Election debate live: Corbyn and Johnson go head-to-head

Boris Johnson and Jeremy Corbyn are going head-to-head on the BBC for their second and final televised debate of the General Election campaign.

They are facing questions from a studio audience in Maidstone, Kent, moderated by former BBC political editor and Radio 4 Today presenter Nick Robinson.

Here’s the latest:



Mr Corbyn is asked about his position on Brexit and repeats that he wants to rise above the debate and implement the decision made by the British people.

“You cannot negotiate a deal on an issue you’re neutral about,” Mr Johnson claims.


A dig from Mr Johnson about the Labour leader’s claim to not want to break up the union. He says he finds it strange that this is Mr Corbyn’s position after years of supporting the IRA who aimed to bring about a united Ireland.

Mr Corbyn said that his aim was peace in Ireland and reminded the PM that the Good Friday Agreement was agreed under Labour.


Prominent Conservatives attacked Jeremy Corbyn for his position on Brexit.

Matt Hancock tweeted: “YET AGAIN Jeremy Corbyn fails to answer what his position is on Brexit. He can’t say he will get Brexit done”

Dominic Raab tweeted: “Prime Ditherer – Jeremy Corbyn still won’t say if he’s for or against Leaving the EU.”

Nicky Morgan tweeted: “It simply isn’t credible for Corbyn as PM to ‘negotiate a Leave deal’ and then stand back from the referendum he advocates – for a start why would the EU negotiate such a deal if the UK’s leader doesn’t believe in it”



They are next asked if they can guarantee Brexit will happen in 2020 – Mr Corbyn says he can guarantee a final say vote in a second referendum.

Mr Johnson launches in a second question that was asked on what advantages the UK will have outside of the EU – and runs through many of the policies he has mentioned earlier in the campaign.

He then questions how Jeremy Corbyn can get a new Brexit deal if the Labour front bench doesn’t believe in the move.


The first question from the audience is about whether the leaders are worried that the intervention of former prime ministers Sir John Major and Tony Blair will have an impact on the election results.

The questioner added: “Are they just a couple of old has-beens?

Mr Johnson said of Sir John: “I don’t think he’s right. And we have a fantastic plan to get Brexit done. It’s a deal that’s ready to go. It’s oven ready. We can get it back into Parliament by Christmas if we have a majority Conservative Government.

“Unlike Mr Major, I lead a party that is now totally united. All 630 plus Conservative candidates at this election actually back my deal.”

Nick Robinson put it to Mr Johnson that they are united because he got rid of people he did not agree with, but the Tory leader said: “We have a very very broad spectrum of views in our party, and they all back our deal.”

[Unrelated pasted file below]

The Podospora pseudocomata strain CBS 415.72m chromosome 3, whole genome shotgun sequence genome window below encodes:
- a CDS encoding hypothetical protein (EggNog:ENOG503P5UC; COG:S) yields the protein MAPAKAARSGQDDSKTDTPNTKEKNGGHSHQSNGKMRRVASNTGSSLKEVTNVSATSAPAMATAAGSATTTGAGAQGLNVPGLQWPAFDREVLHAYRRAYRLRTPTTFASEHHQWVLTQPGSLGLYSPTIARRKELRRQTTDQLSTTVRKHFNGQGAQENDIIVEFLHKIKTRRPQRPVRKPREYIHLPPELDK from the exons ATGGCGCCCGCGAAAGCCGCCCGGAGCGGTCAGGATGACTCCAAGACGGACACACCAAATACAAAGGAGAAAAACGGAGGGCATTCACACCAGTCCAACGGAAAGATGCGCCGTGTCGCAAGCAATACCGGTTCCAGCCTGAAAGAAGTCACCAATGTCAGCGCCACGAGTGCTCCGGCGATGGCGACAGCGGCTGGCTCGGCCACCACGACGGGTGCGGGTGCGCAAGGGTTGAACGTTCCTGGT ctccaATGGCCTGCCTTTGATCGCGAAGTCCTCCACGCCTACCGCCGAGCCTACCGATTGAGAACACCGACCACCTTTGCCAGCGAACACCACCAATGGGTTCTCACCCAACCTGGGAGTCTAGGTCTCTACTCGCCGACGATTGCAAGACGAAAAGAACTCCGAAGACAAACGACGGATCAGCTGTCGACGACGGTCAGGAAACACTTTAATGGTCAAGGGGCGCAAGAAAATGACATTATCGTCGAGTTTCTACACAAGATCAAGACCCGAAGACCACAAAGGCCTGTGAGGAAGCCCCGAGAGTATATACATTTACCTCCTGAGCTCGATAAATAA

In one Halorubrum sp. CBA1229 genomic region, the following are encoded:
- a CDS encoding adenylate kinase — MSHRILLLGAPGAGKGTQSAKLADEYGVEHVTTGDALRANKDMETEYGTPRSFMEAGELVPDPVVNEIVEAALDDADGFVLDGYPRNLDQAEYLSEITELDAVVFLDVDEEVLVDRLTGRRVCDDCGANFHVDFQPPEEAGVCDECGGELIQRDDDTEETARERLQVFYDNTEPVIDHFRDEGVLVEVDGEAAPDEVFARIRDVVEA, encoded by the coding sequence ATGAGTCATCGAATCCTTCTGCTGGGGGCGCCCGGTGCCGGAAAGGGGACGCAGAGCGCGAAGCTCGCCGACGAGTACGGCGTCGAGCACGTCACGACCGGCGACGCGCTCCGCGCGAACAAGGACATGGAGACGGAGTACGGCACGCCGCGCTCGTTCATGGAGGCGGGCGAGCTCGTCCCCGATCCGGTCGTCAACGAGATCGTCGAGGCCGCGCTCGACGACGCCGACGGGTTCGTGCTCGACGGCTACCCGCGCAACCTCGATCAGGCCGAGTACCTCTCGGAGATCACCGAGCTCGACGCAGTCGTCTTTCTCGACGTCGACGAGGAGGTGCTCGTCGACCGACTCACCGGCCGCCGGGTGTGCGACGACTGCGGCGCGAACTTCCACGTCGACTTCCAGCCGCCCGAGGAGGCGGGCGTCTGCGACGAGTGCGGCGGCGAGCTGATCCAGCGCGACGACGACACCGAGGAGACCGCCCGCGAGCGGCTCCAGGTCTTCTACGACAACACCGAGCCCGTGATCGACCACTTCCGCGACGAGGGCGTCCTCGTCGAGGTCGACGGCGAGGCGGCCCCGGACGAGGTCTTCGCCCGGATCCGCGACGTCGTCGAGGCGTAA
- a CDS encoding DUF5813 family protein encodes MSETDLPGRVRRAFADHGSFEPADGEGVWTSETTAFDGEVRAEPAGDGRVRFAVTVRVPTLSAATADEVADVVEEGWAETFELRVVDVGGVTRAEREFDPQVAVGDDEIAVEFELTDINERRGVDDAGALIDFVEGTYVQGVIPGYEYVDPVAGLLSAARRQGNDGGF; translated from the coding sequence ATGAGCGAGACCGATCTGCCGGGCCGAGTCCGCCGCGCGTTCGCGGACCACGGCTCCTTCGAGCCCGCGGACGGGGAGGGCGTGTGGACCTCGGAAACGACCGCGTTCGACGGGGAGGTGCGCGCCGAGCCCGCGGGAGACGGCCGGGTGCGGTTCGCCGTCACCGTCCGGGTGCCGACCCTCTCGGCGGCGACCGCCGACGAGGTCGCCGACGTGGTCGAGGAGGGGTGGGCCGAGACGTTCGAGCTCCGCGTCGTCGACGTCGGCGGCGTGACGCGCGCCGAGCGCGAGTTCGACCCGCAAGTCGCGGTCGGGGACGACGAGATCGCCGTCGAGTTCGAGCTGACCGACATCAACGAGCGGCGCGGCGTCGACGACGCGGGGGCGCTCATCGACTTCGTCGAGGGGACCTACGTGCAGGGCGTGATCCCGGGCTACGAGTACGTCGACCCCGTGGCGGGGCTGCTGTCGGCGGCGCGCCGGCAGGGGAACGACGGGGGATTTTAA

On whether he should be worried about Tony Blair’s intervention, Mr Corbyn said: “A vote for Labour is a vote to end austerity, a vote for Labour is to invest in the future of this country.

“And so, Tony Blair and John Major are welcome to make the comments that they do. I urge them to think for a moment, think for a moment, about the reality of what nine years of austerity has done to the people of this country.”


Mr Corbyn is the first to give his opening statement, saying voters need an “ambitious government on their side”.

He added: “Four million children live in poverty, people can’t get appointments to see their GP, elderly people can’t get the care they need and millions of families are struggling to pay bills and make ends meet.”

In his opening remarks, Prime Minister Boris Johnson urged voters to give the Tories a majority.

He added: “The only way to unleash the potential of this whole country is if we get a working majority Conservative government because the only possible alternative is another hung parliament.”

General Election 2019
Boris Johnson arrives for the BBC Election Debate in Maidstone (Stefan Rousseau/PA)

Format: Each leader will make a 60 second opening statement. They will then debate questions put by members of the audience who have been picked for the BBC by polling firm Savanta ComRes and questions submitted via the BBC website. There will be final closing statements of 30 seconds each.

Audience: Selected to include equal numbers of Conservative and Labour supporters, with a smaller number of undecided voters and supporters of other parties.

It has also been weighted to include a slim majority of Leave voters over Remainers in the EU referendum, apart from a few younger voters who were not old enough to vote in 2016.

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